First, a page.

The 2016 "Beating Castleman's, Together" Patient & Loved Ones Summit

By CDCN Volunteer Alisa McDonald

The CDCN Patient Summit is an opportunity for patients to gather with others affected by Castleman disease. At the 3rd Annual Patient Summit in Philadelphia, PA, fifty patients and their loved ones from all over the United States as well as Germany, Japan and Australia were in attendance. The patients were given a unique chance to share their stories in a supportive forum, and to participate in activities aimed at furthering awareness and research. This gathering – the only one of its kind happening for Castleman disease patients – gives participants the opportunity to learn the basics about this rare disease, what resources are available, including treatment options and emotional support, and to learn about the future direction for Castleman disease research. The Patient Summit presenters, including researchers, clinicians and CDCN volunteers, updated patients and their loved ones on the research advancements made since the establishment of the CDCN in 2012.

The 3rd Annual Patient Summit on November 4, 2016 began with an overview of Castleman disease, explaining that it is the result of a hyperactive immune system. (Watch here: https://youtu.be/PTkhn5UfNX8). All people have cytokines (or proteins) as part of a healthy immune system, but in Castleman disease, specific cytokines may be present at very high levels. Dr. David Fajgenbaum, Executive Director of the CDCN and Castleman disease patient, explained the difference between a healthy immune response and a Castleman disease immune response using an analogy of a fire and firefighters. Just like when there is a fire and firefighters are dispatched, the immune system sends certain cells to eradicate a pathogen or infection. Once a healthy immune system destroys the pathogen, the immune system returns to a “monitoring or surveillance” state. In Castleman disease, the immune system does not subside and instead continues to launch an assault on a perceived pathogen. Now imagine a firehouse being alerted to fire, but having no idea where the fire is. There’s no way to find the fire, or put it out! In some Castleman patients, there is no “fire” that the immune system can find; there is no infection or foreign intruder making the person sick. So, the patient’s immune system goes into overdrive and subsequently attacks and destroys the patient’s healthy cells, tissues and organs.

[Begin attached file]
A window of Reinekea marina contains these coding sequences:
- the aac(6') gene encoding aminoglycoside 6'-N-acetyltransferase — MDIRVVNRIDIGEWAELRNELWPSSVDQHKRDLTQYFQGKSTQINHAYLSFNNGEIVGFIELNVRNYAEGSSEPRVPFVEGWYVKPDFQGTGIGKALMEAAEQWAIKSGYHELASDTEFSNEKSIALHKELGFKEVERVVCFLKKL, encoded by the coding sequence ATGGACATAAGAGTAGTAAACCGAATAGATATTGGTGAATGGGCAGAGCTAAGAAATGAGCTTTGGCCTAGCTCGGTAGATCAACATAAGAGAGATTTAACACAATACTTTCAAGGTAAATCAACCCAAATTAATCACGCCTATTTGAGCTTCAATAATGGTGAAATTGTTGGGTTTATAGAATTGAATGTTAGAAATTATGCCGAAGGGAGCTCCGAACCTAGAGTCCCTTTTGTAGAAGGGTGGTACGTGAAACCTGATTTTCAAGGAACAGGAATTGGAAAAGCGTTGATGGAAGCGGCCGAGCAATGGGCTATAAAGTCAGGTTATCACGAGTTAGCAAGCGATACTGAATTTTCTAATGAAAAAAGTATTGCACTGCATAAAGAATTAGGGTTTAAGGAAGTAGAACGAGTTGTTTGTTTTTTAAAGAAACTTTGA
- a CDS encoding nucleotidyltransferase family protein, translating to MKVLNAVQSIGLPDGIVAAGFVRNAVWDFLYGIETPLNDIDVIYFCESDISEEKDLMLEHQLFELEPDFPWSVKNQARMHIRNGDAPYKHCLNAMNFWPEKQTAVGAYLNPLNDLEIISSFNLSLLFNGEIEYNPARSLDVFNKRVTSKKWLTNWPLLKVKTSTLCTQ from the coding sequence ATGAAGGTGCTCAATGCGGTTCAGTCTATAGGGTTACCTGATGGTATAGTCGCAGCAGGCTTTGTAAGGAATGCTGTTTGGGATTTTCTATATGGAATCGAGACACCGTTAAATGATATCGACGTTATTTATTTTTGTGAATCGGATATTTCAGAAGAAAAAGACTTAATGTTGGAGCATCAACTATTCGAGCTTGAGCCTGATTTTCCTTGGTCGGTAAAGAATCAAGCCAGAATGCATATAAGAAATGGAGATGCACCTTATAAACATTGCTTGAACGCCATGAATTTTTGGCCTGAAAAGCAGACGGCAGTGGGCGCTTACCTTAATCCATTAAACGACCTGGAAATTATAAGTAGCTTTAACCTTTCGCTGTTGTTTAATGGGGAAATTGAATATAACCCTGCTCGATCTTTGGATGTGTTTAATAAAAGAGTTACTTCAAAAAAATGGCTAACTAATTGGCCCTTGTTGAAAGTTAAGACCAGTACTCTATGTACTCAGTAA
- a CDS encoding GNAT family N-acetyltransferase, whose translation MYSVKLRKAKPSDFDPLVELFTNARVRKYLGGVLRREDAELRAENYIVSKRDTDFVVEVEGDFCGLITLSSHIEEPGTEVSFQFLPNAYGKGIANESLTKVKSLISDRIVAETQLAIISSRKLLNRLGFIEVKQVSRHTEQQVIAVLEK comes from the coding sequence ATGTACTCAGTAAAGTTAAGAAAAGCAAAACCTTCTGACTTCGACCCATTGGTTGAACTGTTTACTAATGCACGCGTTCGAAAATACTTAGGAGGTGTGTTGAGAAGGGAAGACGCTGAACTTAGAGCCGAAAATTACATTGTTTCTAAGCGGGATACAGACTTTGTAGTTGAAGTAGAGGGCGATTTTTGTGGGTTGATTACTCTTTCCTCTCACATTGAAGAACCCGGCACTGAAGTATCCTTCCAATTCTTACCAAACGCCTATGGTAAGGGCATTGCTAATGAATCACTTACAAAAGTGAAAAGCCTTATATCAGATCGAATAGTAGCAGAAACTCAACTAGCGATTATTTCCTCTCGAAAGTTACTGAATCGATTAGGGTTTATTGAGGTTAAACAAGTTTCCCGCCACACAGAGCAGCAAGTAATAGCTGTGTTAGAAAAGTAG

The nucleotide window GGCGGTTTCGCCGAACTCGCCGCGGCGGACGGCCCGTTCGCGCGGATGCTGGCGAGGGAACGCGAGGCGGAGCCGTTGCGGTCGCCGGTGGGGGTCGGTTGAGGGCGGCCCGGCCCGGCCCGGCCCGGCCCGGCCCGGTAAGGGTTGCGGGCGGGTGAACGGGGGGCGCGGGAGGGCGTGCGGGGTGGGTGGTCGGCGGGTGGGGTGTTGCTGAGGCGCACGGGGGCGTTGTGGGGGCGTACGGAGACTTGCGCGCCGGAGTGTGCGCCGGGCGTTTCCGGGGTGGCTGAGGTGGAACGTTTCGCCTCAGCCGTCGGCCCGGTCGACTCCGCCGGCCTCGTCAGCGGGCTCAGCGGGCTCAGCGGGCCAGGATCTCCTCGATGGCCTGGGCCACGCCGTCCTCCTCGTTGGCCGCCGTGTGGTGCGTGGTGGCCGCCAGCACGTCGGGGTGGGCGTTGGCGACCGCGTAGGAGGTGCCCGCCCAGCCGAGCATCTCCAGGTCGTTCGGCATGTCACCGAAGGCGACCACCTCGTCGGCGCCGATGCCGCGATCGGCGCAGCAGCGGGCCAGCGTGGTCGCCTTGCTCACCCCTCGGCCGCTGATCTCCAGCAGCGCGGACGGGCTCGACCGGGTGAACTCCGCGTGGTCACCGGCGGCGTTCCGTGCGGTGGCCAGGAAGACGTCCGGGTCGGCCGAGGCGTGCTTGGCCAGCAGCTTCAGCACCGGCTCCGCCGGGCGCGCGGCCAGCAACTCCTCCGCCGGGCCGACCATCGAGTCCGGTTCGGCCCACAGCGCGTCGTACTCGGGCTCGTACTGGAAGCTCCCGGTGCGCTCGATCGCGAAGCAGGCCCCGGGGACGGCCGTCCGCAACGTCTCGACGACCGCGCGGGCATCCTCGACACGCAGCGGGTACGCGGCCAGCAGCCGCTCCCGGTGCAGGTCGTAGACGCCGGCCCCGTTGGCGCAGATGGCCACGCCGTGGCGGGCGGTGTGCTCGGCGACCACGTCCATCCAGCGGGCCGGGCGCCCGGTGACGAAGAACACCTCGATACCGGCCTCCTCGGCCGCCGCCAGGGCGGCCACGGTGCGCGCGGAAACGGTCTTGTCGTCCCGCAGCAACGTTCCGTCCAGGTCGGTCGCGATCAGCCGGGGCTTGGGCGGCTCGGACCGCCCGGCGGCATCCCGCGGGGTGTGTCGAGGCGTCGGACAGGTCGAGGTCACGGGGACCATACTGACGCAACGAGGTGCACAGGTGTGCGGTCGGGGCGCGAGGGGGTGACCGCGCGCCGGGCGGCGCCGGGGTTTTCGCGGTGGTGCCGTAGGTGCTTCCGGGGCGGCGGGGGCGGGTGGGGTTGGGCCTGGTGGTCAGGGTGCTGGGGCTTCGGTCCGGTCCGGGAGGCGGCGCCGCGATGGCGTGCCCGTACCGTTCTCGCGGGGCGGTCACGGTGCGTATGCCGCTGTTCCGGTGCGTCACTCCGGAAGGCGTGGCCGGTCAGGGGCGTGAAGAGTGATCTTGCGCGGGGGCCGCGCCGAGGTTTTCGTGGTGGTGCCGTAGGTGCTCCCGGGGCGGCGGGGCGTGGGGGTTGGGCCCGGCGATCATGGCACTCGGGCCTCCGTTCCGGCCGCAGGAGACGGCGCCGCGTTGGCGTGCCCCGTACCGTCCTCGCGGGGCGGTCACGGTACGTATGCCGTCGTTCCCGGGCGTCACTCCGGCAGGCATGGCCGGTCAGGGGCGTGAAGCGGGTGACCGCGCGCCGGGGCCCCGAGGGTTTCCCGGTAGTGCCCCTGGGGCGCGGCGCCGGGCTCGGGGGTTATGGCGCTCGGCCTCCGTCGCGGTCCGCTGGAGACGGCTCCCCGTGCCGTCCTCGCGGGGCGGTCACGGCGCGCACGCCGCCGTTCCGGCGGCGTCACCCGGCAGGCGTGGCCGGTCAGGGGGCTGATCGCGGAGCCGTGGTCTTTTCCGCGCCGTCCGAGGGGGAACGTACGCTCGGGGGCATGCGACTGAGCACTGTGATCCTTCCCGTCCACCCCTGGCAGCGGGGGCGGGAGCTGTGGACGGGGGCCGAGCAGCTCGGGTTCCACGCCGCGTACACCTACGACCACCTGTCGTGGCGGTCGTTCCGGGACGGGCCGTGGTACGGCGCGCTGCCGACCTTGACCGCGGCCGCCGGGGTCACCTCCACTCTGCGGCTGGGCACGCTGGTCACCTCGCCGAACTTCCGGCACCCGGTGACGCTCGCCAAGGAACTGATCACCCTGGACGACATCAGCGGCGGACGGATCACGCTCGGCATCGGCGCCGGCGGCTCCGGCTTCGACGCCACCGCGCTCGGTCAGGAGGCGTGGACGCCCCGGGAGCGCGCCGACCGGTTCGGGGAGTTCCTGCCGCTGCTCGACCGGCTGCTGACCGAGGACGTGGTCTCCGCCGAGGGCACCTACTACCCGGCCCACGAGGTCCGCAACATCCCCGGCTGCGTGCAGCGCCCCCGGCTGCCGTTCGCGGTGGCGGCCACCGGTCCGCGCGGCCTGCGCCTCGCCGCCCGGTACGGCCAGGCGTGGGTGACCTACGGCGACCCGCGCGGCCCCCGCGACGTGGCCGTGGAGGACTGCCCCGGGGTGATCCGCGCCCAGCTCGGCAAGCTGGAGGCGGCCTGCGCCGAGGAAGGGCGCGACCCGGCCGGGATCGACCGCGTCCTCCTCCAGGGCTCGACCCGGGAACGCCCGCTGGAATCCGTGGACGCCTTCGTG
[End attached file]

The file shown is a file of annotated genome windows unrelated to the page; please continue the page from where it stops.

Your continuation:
All Castleman disease patients have lymph nodes with the same histopathological characteristics, but after that, it gets tricky. In Unicentric Castleman disease (UCD), the patient usually has one region of swollen lymph nodes due to an unknown trigger, but the lymph nodes can be removed with a good outcome for most patients. In HHV 8-positive multicentric Castleman disease (MCD), multiple regions of enlarged lymph nodes due to an HHV 8 infection. The most complicated form of Castleman disease is HHV 8-negative or "idiopathic" MCD, which has multiple regions of swollen lymph nodes, however, there’s no virus or known cause. There is no perceivable fire…